How to calculate the gravitational binding energy of a uniform cube of length $L$ and mass $M$?

The functional form is known already (as attached). But what is the solution for this integral?

• In the 21st century, go numerically. Or google it, probably somebody in the 19th century has done it analitycally – patta May 13 at 15:25
• I did a Monte-Carlo evaluation of $Q$ and found that it is between -0.941 and -0.942. – G. Smith May 13 at 23:09
• The three integrals over either $\mathbf{x}$ or $\mathbf{y}$ can be done analytically to get the gravitational potential of the cube. See arxiv.org/abs/1206.3857. I haven't been able to then integrate this potential over the cube to get the binding energy, but I was able to numerically integrate it and again get -0.941... . – G. Smith May 14 at 0:11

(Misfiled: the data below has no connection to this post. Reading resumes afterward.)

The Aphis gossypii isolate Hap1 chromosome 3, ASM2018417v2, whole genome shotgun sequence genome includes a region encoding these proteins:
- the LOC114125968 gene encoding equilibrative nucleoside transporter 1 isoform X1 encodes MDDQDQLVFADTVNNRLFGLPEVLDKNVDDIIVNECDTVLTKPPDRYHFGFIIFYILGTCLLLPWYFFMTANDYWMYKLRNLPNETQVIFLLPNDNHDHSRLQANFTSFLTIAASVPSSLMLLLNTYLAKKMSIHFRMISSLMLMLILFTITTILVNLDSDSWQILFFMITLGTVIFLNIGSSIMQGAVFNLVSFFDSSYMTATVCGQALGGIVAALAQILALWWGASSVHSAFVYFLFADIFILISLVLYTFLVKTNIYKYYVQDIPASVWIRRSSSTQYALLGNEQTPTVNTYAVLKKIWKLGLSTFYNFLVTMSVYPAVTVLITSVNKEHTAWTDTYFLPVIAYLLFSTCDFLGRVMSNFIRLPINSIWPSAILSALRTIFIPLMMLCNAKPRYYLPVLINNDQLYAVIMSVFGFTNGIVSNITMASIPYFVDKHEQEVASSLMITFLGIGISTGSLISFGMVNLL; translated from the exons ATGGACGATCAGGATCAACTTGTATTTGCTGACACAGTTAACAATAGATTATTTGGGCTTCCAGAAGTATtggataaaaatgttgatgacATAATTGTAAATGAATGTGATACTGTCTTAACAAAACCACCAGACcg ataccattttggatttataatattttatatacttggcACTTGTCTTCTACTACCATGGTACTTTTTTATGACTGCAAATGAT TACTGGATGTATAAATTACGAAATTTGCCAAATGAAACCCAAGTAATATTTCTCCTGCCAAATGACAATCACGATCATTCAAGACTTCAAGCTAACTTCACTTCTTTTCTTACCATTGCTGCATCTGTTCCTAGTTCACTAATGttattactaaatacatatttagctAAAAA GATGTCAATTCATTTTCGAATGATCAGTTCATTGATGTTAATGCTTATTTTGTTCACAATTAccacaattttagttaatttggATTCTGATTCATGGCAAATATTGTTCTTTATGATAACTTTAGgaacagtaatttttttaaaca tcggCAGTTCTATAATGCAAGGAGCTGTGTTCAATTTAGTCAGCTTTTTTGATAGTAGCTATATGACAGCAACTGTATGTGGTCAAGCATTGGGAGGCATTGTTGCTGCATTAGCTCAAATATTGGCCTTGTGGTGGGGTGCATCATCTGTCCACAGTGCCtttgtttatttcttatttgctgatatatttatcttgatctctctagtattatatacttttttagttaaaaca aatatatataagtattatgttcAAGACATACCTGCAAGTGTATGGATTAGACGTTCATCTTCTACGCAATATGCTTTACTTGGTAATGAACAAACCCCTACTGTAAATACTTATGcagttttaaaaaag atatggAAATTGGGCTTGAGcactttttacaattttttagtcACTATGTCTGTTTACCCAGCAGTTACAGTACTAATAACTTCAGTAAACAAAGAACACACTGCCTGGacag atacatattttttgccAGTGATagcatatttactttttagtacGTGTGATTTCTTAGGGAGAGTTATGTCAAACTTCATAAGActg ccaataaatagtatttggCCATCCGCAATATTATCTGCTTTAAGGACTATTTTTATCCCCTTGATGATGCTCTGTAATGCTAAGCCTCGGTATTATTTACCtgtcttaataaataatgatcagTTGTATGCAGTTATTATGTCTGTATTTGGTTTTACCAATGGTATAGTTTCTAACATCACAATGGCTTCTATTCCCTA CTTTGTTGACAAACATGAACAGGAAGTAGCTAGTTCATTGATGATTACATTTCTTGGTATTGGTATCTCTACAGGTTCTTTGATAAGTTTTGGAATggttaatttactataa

• More accurately, $Q=-0.941156...$. – G. Smith May 14 at 2:50

1 Answer

The integral can apparently be done exactly and the answer is

$$Q=\frac{2\sqrt{3}-\sqrt{2}-1}{5}+\frac{\pi}{3}+\ln{[(\sqrt{2}-1)(2-\sqrt{3})]}=-0.94115632219483008005...,$$

which is consistent with the numerical evaluation that I mentioned doing in my comments on the question.

The value was apparently first derived in 2000 by Skeidov and Skvirsky in this paper:

https://arxiv.org/abs/astro-ph/0002496

As an explanation of their evaluation, they unfortunately have only this to say: "After some lengthy interactive session with Mathematica, we get...". I personally am unable to get Mathematica to produce this result, but I have no doubt that it is correct.